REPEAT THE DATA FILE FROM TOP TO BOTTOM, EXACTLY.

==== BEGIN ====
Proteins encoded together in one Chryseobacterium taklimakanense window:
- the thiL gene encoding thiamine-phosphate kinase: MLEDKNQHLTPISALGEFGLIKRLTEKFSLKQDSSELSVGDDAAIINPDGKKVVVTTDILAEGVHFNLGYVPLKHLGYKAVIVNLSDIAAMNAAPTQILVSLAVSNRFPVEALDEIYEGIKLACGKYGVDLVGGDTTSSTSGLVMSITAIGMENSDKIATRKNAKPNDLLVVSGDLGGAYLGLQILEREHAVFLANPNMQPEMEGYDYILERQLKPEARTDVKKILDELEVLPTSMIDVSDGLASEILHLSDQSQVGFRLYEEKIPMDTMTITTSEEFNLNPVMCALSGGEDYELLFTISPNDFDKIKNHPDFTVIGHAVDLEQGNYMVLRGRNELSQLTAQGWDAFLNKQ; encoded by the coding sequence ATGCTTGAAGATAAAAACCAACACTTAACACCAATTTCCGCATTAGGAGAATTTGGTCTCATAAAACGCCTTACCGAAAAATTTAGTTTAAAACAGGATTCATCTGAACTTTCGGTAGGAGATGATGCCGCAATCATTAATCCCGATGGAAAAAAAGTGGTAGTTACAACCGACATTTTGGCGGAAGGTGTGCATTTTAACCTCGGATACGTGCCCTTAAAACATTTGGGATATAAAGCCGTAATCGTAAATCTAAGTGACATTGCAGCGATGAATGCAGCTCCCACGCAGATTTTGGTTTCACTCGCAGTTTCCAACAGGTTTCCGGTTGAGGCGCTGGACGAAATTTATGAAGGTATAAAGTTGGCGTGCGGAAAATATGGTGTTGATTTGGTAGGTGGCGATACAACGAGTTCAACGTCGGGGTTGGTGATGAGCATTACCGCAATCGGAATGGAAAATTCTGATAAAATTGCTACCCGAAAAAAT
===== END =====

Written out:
Proteins encoded together in one Chryseobacterium taklimakanense window:
- the thiL gene encoding thiamine-phosphate kinase: MLEDKNQHLTPISALGEFGLIKRLTEKFSLKQDSSELSVGDDAAIINPDGKKVVVTTDILAEGVHFNLGYVPLKHLGYKAVIVNLSDIAAMNAAPTQILVSLAVSNRFPVEALDEIYEGIKLACGKYGVDLVGGDTTSSTSGLVMSITAIGMENSDKIATRKNAKPNDLLVVSGDLGGAYLGLQILEREHAVFLANPNMQPEMEGYDYILERQLKPEARTDVKKILDELEVLPTSMIDVSDGLASEILHLSDQSQVGFRLYEEKIPMDTMTITTSEEFNLNPVMCALSGGEDYELLFTISPNDFDKIKNHPDFTVIGHAVDLEQGNYMVLRGRNELSQLTAQGWDAFLNKQ; encoded by the coding sequence ATGCTTGAAGATAAAAACCAACACTTAACACCAATTTCCGCATTAGGAGAATTTGGTCTCATAAAACGCCTTACCGAAAAATTTAGTTTAAAACAGGATTCATCTGAACTTTCGGTAGGAGATGATGCCGCAATCATTAATCCCGATGGAAAAAAAGTGGTAGTTACAACCGACATTTTGGCGGAAGGTGTGCATTTTAACCTCGGATACGTGCCCTTAAAACATTTGGGATATAAAGCCGTAATCGTAAATCTAAGTGACATTGCAGCGATGAATGCAGCTCCCACGCAGATTTTGGTTTCACTCGCAGTTTCCAACAGGTTTCCGGTTGAGGCGCTGGACGAAATTTATGAAGGTATAAAGTTGGCGTGCGGAAAATATGGTGTTGATTTGGTAGGTGGCGATACAACGAGTTCAACGTCGGGGTTGGTGATGAGCATTACCGCAATCGGAATGGAAAATTCTGATAAAATTGCTACCCGAAAAAAT